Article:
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TWTS: A guide to counting your email(s)

Almost as long as there's been email, there's been the question of what the plural of "email" should be. 

A listener named Steve Roznowski reminded us of this recently, when he pointed out that Professor Anne Curzan says "emails." Roznowski says he uses "email" for both the plural and singular form.

At this point, "email" and "emails" are both considered standard for plural use, but how did we get here? 

The word "email" first shows up in 1970. The Oxford English Dictionary has a quote from 1979 that describes a message-sending system known as "electronic mail" or "email."

There used to be a lot a lot of confusion over how to spell this term. Some of you probably remember capitalizing the “e” or using a hyphen between "e" and "mail." It actually took the New York Times' style guide until 2013 to authorize us to get rid of the hyphen.

Tossing out a hyphen may seem trivial, but it shows how over time, "email" has drifted away from "mail." That is, "email" has become its own word as opposed to where it derives from, "electronic mail."

When it comes to the plural form of mail, i.e. "snail mail," we talk about "pieces of mail" or "letters." We don't say "mails," but we do say "emails." More evidence of “email” drifting from its roots.

At its core, this is really about countable vs. uncountable nouns. A noun like "water" is uncountable. In order to count it, we talk about drops of water or glasses of water. On the other hand, a noun like "letter" is countable -- we can talk about one letter, or we can talk about hundreds of letters.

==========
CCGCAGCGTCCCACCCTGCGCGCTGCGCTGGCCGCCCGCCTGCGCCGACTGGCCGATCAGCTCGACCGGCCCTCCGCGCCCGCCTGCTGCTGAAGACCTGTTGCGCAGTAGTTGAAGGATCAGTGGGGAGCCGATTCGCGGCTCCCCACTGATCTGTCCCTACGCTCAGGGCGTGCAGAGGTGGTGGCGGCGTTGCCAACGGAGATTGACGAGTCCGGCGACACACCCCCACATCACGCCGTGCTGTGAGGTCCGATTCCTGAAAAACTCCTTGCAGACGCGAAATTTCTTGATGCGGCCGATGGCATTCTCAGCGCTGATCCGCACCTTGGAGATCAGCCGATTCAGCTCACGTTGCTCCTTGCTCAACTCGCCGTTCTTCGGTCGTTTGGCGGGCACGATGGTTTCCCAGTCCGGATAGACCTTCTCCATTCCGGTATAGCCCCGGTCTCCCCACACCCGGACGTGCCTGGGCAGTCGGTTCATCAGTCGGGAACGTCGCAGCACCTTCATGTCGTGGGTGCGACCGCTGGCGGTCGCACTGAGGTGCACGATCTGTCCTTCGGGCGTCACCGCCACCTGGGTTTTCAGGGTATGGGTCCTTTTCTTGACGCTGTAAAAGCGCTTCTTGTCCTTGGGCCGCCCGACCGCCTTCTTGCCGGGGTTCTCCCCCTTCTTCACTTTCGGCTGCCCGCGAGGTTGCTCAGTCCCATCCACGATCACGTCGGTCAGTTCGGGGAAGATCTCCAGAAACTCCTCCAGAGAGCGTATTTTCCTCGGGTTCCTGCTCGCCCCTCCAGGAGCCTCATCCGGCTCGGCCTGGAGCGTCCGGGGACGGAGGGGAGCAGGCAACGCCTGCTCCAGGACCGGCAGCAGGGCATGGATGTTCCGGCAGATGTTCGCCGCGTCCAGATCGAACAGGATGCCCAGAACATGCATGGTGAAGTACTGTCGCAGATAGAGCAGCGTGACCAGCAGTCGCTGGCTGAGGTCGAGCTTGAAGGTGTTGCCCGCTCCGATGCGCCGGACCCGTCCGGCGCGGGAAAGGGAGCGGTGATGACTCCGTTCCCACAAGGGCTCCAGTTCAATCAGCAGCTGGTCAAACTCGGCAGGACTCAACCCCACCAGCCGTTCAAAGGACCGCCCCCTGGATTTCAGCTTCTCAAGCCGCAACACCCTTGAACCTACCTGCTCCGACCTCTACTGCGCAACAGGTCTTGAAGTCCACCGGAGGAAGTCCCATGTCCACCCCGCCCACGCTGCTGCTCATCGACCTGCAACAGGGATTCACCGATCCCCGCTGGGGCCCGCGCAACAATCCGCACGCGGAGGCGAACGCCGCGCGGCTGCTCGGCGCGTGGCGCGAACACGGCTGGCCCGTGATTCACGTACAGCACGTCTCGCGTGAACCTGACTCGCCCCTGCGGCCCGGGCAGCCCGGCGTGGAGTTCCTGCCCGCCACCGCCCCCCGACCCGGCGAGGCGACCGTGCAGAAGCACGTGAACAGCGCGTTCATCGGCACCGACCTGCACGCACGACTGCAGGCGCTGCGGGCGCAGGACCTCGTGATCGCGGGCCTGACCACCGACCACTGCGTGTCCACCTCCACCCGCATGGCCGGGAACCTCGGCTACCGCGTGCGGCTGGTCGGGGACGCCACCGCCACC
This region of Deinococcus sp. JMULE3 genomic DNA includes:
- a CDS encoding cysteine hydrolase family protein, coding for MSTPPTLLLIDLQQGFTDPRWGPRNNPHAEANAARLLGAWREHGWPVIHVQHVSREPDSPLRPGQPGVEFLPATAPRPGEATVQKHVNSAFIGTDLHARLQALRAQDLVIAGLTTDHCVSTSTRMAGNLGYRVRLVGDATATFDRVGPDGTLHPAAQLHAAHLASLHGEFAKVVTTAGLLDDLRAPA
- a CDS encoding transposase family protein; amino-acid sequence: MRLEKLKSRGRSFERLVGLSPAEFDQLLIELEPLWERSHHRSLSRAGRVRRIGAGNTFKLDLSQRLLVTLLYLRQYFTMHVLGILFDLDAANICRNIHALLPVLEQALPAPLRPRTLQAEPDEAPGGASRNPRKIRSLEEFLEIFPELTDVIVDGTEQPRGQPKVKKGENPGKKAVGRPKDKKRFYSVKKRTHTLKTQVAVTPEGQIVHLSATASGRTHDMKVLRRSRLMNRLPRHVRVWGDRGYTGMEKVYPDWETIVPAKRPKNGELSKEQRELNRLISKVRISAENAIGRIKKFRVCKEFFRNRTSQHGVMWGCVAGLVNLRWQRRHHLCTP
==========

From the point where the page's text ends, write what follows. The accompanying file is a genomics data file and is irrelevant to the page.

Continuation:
There is a process where uncountable nouns become countable.

Take “beer,” for example. You can say “beer” to refer to the liquid on its own -- "I was drinking beer last night.” But you can also say, "I had three beers last night,” in which you're talking about glasses of beer or bottles of beer. It means something different than just “beer.”

The same thing has happened with "email." It can refer to a particular system of sending messages, in which case it's uncountable. It can also refer to the messages that we send over email, the system, in which case it is countable.

That leaves us with two plural forms for email. You can say "three emails" or "three email." Since they're both acceptable, the choice is yours.

Anne Curzan is the Geneva Smitherman Collegiate Professor of English and an Arthur F. Thurnau Professor at the University of Michigan. She also holds faculty appointments in the Department of Linguistics and the School of Education.
Rebecca Kruth is the host of All Things Considered at Michigan Public. She also co-hosts Michigan Public's weekly language podcast That’s What They Say with English professor Anne Curzan.
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